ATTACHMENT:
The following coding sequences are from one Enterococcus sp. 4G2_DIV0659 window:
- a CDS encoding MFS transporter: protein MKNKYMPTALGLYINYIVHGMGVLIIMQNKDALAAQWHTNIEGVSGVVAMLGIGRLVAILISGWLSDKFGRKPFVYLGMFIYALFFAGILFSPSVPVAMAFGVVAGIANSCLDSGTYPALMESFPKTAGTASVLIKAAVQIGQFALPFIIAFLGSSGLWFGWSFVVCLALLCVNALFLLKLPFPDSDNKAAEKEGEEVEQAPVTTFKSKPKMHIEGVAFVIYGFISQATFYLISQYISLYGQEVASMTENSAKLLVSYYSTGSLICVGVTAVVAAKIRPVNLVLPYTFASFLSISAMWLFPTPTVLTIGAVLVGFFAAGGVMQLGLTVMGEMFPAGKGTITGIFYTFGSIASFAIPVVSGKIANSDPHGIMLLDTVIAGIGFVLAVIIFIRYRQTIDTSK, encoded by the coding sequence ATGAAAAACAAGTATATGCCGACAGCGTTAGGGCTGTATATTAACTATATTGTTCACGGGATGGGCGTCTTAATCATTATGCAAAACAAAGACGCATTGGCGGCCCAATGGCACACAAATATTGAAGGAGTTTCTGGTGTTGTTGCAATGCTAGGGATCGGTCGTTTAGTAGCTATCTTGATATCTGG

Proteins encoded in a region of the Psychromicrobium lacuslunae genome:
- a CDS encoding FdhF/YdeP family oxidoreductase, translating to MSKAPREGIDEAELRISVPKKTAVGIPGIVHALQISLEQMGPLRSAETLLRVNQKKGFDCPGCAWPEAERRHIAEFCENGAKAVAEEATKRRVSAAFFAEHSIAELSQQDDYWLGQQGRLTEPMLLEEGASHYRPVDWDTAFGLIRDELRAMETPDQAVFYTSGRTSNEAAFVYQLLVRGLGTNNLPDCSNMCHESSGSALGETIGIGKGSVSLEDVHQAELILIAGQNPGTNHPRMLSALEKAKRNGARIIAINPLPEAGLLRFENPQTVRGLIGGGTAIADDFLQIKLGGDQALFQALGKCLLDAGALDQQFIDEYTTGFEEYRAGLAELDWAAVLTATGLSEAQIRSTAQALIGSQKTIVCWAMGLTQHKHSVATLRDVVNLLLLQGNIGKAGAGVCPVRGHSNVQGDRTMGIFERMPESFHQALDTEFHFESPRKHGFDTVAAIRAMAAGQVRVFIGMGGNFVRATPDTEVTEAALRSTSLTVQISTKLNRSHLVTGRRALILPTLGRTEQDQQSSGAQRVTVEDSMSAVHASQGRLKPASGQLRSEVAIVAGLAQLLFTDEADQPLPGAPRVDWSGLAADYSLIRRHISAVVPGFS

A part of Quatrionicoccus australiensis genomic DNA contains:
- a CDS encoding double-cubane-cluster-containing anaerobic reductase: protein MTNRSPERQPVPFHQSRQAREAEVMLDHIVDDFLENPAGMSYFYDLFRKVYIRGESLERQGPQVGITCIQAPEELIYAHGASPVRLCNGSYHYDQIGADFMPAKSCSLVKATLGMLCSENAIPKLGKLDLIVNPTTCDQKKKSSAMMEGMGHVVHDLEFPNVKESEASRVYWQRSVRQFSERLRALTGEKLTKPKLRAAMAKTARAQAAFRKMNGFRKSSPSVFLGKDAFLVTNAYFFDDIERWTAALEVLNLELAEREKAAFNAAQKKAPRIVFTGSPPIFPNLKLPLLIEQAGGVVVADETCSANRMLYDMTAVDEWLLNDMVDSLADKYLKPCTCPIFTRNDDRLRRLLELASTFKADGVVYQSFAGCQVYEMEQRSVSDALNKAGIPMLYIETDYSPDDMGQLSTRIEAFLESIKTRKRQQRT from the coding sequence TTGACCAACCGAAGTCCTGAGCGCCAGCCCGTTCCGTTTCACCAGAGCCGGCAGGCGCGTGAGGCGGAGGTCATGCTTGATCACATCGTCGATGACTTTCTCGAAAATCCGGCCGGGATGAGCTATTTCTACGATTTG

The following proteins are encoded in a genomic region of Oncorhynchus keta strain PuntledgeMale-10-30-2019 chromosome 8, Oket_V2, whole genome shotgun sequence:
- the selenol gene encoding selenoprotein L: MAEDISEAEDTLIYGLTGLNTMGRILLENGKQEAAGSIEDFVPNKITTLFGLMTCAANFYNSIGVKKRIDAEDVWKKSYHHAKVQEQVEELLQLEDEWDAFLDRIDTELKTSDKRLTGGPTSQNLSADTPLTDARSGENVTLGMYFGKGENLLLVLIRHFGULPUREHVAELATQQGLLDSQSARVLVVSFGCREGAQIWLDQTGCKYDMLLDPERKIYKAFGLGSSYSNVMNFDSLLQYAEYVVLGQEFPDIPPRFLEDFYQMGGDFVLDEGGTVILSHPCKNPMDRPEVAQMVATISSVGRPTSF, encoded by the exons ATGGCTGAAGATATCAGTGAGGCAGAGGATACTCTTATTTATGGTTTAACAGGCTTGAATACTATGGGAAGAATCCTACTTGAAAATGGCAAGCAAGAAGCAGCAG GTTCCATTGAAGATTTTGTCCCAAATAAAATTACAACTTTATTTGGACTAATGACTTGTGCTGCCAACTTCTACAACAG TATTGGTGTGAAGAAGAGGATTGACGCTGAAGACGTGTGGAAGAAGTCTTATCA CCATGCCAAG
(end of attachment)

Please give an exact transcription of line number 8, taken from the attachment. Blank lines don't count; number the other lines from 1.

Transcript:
- the selenol gene encoding selenoprotein L: MAEDISEAEDTLIYGLTGLNTMGRILLENGKQEAAGSIEDFVPNKITTLFGLMTCAANFYNSIGVKKRIDAEDVWKKSYHHAKVQEQVEELLQLEDEWDAFLDRIDTELKTSDKRLTGGPTSQNLSADTPLTDARSGENVTLGMYFGKGENLLLVLIRHFGULPUREHVAELATQQGLLDSQSARVLVVSFGCREGAQIWLDQTGCKYDMLLDPERKIYKAFGLGSSYSNVMNFDSLLQYAEYVVLGQEFPDIPPRFLEDFYQMGGDFVLDEGGTVILSHPCKNPMDRPEVAQMVATISSVGRPTSF, encoded by the exons ATGGCTGAAGATATCAGTGAGGCAGAGGATACTCTTATTTATGGTTTAACAGGCTTGAATACTATGGGAAGAATCCTACTTGAAAATGGCAAGCAAGAAGCAGCAG GTTCCATTGAAGATTTTGTCCCAAATAAAATTACAACTTTATTTGGACTAATGACTTGTGCTGCCAACTTCTACAACAG TATTGGTGTGAAGAAGAGGATTGACGCTGAAGACGTGTGGAAGAAGTCTTATCA CCATGCCAAG